Fish Size Influence on BIA Models
Models combining all lengths of bluefish were significant (P < 0.001) at both temperatures and explained 86% of the variability in the percent dry weight of bluefish at both temperatures (Table 2; Figure 4). At 15°C the model for small bluefish had an additional parameter retained in the model, a similar coefficient of determination (83%), but a lower R2pred than the model using all lengths of fish. The 15°C model for large bluefish had a poorer fit than the model for all lengths and had an R2pred of only 26%. For 27°C data the model for large bluefish provided a slightly better fit and higher R2pred than the model for all lengths, but the model for small bluefish at 27°C explained only 77% of variation in the data and had a relatively low R2pred. Based upon these results, we determined that within the confines of our data, a single model incorporating all lengths of bluefish was a better approach to using BIA measures to predict percent dry weight than models for different length-groups of bluefish. The resulting model to predict PDW from BIA measures in bluefish of all lengths at 15°C wasTable 1).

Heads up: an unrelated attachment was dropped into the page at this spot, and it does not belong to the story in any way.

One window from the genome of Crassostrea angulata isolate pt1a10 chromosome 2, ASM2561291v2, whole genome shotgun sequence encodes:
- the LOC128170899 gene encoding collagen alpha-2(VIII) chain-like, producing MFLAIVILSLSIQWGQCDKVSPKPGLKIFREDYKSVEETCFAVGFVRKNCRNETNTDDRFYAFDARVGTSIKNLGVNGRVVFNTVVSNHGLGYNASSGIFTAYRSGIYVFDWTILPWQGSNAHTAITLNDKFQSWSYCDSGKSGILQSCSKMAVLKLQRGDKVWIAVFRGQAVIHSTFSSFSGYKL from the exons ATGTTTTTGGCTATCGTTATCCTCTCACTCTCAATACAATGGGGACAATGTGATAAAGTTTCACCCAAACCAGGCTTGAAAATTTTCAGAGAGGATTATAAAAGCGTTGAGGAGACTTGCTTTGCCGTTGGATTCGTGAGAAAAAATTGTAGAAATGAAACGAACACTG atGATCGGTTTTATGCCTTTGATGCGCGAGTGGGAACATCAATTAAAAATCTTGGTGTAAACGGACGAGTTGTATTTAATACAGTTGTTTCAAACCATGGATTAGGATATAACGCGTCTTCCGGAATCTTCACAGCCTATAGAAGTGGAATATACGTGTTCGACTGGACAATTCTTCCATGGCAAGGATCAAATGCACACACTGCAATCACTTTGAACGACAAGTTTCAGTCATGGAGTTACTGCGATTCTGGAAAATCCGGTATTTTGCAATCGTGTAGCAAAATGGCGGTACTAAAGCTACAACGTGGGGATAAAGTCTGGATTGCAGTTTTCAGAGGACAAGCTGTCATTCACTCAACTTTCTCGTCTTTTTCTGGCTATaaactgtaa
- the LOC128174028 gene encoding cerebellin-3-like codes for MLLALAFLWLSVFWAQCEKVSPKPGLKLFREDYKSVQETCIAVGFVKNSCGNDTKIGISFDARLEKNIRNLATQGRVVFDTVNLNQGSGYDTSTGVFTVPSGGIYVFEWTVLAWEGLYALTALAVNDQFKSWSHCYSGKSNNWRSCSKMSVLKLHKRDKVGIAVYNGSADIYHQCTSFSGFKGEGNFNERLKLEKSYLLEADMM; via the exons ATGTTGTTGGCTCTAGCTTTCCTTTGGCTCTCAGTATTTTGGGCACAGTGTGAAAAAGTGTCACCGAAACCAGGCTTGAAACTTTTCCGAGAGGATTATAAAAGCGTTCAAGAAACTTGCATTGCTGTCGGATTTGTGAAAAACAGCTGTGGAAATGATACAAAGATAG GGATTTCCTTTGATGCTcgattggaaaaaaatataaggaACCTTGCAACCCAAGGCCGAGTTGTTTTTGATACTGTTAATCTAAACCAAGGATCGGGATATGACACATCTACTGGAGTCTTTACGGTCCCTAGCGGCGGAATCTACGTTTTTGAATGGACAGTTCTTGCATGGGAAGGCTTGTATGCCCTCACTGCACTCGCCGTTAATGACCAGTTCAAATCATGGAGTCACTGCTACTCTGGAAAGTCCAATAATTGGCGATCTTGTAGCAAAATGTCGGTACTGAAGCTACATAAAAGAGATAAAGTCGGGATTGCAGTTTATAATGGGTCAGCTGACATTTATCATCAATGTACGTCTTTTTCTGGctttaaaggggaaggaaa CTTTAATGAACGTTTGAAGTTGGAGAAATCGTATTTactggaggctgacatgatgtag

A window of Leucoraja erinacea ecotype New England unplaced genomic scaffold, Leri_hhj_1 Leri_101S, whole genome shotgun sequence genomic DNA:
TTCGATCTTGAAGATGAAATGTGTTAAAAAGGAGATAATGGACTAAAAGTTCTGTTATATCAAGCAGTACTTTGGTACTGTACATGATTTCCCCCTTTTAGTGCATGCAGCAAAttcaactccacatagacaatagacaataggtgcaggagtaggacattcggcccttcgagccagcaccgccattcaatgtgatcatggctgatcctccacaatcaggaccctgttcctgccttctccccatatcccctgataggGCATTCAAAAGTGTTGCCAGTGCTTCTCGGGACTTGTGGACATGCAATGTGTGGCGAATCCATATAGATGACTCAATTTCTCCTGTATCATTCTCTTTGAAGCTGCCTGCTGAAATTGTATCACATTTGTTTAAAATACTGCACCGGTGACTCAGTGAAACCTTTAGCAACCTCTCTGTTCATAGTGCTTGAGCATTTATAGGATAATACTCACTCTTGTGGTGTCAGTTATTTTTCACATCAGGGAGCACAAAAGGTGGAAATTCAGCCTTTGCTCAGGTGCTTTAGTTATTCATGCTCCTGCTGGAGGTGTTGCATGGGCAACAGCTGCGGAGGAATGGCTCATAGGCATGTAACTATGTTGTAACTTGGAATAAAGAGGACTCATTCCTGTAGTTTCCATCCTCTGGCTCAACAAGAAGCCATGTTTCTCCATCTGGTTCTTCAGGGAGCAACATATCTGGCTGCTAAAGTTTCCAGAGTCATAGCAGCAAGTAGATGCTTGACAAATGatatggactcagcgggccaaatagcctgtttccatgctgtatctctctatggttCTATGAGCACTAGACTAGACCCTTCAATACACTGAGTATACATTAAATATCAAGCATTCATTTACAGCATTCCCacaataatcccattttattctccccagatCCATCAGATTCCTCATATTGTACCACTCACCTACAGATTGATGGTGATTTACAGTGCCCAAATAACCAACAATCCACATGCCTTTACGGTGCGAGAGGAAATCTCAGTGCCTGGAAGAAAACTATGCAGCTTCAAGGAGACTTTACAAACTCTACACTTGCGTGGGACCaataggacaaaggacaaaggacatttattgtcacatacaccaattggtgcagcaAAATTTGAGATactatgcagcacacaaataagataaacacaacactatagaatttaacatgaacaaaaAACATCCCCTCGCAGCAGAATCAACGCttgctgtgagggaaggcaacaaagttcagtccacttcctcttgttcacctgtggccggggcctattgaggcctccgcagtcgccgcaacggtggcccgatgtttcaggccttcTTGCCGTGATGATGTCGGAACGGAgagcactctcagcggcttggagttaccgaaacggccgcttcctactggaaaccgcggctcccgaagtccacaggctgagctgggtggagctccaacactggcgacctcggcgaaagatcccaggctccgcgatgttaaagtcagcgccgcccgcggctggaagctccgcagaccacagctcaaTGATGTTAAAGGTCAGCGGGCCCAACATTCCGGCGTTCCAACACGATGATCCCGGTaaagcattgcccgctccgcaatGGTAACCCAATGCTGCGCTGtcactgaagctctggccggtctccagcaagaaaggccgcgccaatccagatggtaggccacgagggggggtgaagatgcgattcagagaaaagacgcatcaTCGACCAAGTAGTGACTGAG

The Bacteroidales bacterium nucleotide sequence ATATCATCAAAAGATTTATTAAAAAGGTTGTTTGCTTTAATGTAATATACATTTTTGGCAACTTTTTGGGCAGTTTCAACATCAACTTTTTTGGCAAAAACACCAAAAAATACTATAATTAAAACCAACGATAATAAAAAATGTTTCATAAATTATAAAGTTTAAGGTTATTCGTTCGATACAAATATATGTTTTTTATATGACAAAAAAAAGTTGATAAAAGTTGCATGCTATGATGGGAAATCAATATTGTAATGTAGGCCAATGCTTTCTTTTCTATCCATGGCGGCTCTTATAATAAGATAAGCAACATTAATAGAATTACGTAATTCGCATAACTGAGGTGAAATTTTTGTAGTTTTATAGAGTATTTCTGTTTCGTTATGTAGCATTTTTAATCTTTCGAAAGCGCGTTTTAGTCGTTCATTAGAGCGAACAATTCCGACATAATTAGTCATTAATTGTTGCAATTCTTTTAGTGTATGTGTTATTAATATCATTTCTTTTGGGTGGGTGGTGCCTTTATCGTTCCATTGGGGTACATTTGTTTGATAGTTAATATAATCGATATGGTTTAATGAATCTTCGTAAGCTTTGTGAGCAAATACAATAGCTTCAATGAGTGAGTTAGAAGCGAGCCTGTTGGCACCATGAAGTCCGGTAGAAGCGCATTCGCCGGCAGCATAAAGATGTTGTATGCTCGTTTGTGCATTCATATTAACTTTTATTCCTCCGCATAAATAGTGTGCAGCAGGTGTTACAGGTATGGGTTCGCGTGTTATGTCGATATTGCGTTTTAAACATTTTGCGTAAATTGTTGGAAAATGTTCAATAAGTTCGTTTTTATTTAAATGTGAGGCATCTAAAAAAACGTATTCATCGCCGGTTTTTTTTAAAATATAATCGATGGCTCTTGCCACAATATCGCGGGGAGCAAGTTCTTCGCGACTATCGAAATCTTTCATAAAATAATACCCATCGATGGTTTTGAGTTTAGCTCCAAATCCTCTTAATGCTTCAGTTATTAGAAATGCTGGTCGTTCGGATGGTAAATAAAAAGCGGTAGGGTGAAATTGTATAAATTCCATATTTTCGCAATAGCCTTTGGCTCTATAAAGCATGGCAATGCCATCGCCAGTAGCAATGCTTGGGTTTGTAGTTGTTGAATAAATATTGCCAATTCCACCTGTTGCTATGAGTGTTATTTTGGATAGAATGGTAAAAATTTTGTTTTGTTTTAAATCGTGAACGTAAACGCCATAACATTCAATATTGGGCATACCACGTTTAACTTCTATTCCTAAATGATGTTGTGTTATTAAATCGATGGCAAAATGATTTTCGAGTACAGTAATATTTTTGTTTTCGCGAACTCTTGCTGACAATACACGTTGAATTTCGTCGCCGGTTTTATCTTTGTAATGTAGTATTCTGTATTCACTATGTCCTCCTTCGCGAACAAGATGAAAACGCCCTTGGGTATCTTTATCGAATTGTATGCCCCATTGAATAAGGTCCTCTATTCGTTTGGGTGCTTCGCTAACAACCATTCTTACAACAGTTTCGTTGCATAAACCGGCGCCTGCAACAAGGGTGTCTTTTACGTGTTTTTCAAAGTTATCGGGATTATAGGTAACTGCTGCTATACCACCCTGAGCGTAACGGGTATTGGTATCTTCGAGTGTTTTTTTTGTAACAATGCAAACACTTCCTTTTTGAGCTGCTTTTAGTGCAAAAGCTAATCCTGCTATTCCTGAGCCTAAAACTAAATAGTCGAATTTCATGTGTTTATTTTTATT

At 27°C the model for all lengths of bluefish wasTable 1.
Regression models using all bluefish observations to evaluate whether size-specific (small, <400 mm total length; large, ≥400 mm) or all-sizeinclusive models are needed to accurately predict percent dry weight from electrical properties calculated from bioelectrical impedance analysis measures of bluefish at 15°C and 27°C. The variables (defined in Table 1) are differentiated here as dorsal (D) or ventral (V) (e.g., DE8 refers to the dorsal E8 variable). Fits were compared between models using all sizes of bluefish and individual models based on fish length-groups.
Influence of Position on BIA Measures
Models with the highest coefficients of determination were achieved when both dorsal and ventral measures were included (Table 3). Using the model data set at 27°C, predictive models using only the dorsal BIA measures explained 71.5% of variation and ventral-only BIA measures explained 65.5% of variation. Models including both dorsal and ventral BIA measures explained 78.3% of variation. The R2pred was 72.5%, suggesting strong future predictive power of the model.